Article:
Tuesday, May 18, 2010

The Clown - El Payaso

One of the recurring themes in Fr Marcial Maciel's talks and letters was authenticity, being sincere, not putting on masks. Hypocrisy, he would say, being one thing on the outside and another on the inside, could cause mental disorders. He said that no one can hide forever, that internal strife and division will eventually manifest itself externally. Some people develop nervous ticks, others breakdown altogether.
I remember being in a conference with Fr Marciel in Rome. This theme came up. He said someone had played a song for him that he enjoyed, and he wanted to play it for us. It was called “Payaso” (the clown) by Javier Solis. Let me just transcribe the verse for you and then I’ll make my point.
“Payaso, soy un triste payaso
que oculto mi fracaso
con risas y alegrías
que me llenan de espanto

“Payaso, soy un triste payaso
que en medio de la noche
me pierdo en la penumbra
con mi risa y mi llanto”

A Clown, I’m a sad clown
who hides his failure
with laughter and happiness
that surprise even me.

A Clown, I’m a sad clown
who in the middle of the night
I lose myself in the darkness
with my laughing and weeping
(This is my poor translation. If anyone has a better one, pass it on.)

Now I really wonder if Fr Maciel was sending up a smoke signal, like the criminal who wants to get caught. After a number of years the crime is not enough: he starts leaving a paper trail, and that makes it more thrilling. He doesn’t really want to get caught, but the sense of having someone hot on your tail is invigorating.

I am in no way trying to cover for him: I find his way of life appalling, if not horrifying. But I wonder how he kept it up for so long without cracking.

There was a time I think he cracked. It was in the mid-nineties. He had come back from a trip (we never knew where he travelled to). He had strange red blemishes on his cheeks, not abrasions, but more like hemorrhages. He said he had gone through a crisis, he had asked himself if it was worth living amid so much suffering and persecution.

My first impression was that he was hiding something. I admit I always had my suspicions. It was no secret that Fr Maciel would travel alone at times and take sums of money with him. We were told it was for his many acts of charity, a virtue he learned from his mother. The first time I heard this, it didn’t sit well with me. But then again, when you saw him and listened to him, how could this man be doing something wrong?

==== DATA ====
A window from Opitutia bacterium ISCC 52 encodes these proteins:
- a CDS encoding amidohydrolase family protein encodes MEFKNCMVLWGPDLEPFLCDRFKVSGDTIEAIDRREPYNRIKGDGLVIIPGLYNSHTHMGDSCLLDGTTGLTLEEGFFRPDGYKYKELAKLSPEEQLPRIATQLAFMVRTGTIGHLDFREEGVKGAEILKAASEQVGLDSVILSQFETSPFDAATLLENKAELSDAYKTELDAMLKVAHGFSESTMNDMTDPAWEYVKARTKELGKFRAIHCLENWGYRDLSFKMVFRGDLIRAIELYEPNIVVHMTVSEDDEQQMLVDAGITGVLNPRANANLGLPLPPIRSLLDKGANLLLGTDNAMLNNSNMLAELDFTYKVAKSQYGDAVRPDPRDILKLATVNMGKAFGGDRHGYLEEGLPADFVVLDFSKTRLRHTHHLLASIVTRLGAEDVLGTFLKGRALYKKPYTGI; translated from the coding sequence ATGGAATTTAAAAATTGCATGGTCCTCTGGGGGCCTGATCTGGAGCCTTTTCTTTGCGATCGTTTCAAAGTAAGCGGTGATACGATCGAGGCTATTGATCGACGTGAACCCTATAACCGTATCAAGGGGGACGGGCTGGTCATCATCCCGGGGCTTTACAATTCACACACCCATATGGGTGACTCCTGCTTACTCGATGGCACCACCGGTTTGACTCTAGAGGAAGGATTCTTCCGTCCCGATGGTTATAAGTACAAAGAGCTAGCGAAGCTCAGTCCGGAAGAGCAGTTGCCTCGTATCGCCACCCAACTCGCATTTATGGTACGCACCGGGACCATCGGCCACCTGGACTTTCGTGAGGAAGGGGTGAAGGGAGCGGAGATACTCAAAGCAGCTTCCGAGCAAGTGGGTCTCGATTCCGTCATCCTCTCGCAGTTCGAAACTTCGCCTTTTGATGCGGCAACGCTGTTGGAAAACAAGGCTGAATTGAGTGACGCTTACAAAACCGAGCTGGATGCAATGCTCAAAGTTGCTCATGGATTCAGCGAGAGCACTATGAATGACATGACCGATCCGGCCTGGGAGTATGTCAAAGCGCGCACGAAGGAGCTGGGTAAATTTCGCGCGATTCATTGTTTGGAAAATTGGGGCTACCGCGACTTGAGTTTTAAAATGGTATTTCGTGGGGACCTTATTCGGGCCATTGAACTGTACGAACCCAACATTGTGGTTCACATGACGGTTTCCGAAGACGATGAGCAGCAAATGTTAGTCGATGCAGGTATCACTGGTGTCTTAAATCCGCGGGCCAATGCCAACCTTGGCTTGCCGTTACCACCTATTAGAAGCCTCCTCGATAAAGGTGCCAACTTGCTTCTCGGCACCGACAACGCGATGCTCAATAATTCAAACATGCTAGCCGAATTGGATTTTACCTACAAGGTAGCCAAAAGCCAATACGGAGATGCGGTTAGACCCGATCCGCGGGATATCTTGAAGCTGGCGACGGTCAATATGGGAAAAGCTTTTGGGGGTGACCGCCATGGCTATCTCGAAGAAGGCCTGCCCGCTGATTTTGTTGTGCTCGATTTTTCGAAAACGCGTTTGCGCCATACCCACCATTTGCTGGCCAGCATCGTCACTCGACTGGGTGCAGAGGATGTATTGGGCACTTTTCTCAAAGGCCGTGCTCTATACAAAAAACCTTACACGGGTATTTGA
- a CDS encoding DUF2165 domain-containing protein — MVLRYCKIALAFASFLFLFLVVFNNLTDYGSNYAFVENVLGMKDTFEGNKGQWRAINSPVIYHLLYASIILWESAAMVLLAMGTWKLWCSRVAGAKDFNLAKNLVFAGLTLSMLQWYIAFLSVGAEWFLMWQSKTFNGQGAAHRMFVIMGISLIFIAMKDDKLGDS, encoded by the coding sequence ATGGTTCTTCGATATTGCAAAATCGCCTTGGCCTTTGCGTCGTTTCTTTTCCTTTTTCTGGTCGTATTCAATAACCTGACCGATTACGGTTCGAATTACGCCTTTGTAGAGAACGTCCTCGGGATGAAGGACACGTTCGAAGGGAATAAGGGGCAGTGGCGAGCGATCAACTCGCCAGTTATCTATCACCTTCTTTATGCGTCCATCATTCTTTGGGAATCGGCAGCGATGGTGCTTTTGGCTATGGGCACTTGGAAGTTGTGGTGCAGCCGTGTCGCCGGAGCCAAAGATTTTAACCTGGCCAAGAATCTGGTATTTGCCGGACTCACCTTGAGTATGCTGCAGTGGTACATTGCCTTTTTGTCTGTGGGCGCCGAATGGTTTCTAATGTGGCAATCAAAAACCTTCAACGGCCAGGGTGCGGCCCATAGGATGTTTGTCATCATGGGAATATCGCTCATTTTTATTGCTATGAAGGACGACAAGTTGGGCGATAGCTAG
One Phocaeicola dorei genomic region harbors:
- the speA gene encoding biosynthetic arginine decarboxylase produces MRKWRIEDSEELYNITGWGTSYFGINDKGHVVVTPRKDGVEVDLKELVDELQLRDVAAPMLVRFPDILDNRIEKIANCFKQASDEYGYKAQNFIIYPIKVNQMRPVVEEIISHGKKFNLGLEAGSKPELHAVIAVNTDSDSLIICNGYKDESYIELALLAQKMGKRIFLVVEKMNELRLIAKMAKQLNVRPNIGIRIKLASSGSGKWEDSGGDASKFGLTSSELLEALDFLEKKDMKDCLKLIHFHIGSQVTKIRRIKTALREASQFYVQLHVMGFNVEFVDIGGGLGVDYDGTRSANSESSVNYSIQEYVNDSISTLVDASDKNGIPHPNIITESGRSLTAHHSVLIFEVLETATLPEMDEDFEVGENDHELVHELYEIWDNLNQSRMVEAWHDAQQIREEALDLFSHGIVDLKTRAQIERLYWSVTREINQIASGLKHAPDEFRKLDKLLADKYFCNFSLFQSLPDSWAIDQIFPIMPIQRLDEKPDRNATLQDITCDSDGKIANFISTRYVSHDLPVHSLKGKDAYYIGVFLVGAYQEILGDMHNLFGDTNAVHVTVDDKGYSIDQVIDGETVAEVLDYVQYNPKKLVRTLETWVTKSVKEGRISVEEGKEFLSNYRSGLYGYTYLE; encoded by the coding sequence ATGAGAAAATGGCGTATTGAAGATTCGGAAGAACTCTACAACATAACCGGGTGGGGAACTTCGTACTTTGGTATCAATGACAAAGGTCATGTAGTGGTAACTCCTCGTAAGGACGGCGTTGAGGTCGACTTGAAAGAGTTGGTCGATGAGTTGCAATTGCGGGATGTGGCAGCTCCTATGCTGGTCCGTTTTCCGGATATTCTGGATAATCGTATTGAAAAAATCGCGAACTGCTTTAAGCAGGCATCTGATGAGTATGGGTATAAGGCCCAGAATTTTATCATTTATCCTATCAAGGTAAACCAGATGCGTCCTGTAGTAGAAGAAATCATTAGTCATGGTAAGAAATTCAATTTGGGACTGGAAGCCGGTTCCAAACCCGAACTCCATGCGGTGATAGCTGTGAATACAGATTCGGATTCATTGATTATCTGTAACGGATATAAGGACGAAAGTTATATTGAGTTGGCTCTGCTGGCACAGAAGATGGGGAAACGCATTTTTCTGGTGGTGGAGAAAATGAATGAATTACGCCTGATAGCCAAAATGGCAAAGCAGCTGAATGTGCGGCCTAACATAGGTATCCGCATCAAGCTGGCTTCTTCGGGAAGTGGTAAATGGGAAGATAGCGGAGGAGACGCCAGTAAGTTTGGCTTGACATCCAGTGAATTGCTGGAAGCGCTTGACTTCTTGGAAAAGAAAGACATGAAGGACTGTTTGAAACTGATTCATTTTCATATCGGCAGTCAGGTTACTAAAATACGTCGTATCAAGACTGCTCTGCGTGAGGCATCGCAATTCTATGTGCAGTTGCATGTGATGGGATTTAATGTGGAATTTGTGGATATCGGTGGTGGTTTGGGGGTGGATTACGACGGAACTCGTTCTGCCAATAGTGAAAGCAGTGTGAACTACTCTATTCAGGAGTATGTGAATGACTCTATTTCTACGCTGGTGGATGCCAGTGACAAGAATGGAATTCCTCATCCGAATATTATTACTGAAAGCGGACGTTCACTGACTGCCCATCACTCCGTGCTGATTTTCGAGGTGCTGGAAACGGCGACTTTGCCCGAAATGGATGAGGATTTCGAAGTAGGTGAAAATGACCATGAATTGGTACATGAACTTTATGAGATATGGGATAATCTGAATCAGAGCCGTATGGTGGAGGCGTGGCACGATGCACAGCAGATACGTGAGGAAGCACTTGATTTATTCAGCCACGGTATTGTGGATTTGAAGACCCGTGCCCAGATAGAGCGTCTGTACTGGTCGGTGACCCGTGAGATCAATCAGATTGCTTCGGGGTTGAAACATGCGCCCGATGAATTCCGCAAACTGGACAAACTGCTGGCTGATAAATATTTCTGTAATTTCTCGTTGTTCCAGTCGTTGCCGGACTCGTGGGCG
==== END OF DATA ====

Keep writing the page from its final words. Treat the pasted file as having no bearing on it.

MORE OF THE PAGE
I guess I’m saying we all wear masks from time to time. I let mine fall not too long ago. For this I have been somewhat of an outcast in the ranks of the legion. I try to be as sincere as possible when I’m dealing with people and in my homilies, and that has made all the difference.


  1. "But then again, when you saw him and listened to him, how could this man be doing something wrong?"

    This is a hallmark cover-up technique used by the abuser. They go WAY overboard in showing their generosity and goodwill in the public arena so that nobody would ever suspect them of the heinous things they are actually doing in private.

  2. Father, this blog is awesome! Please get more of your confrers to blog their life as they make the transition out. It is most helpful for all of us already on the outside.

    I was there in Rome too, when Maciel talked about the Payaso song, and he played it for us. I don't remember exactly when it was, but it think it was around 2003 or 2004. I think it was during that same talk, or another one around that time, that he told us about how divorcees are like spiders waiting to spin their web around innocent brothers, to entrap them into abandoning their vocation and all of the souls entrusted to them. He also talked about how some brothers were using computers to look at pornography. I can't help but think that Maciel was preaching from his own personal experience on both of those subjects. The number one vice that he always preached against was hypocrisy, which he, of course, knew better than any of us. He really was an expert on the subject, no wonder he preached about it so many times.

    God bless you in your healthy journey, Father!


  3. I wish you consolation as you grieve your way out, stumbling toward the light of the truth. Here is a You Tube link with the El Payaso song:


  4. I remember that occasion quite well - I remember him having a tape the song played for us on the balcony in Termini too - and I've thought about it several times over the past months. I think that your interpretation of it is pretty reasonable.


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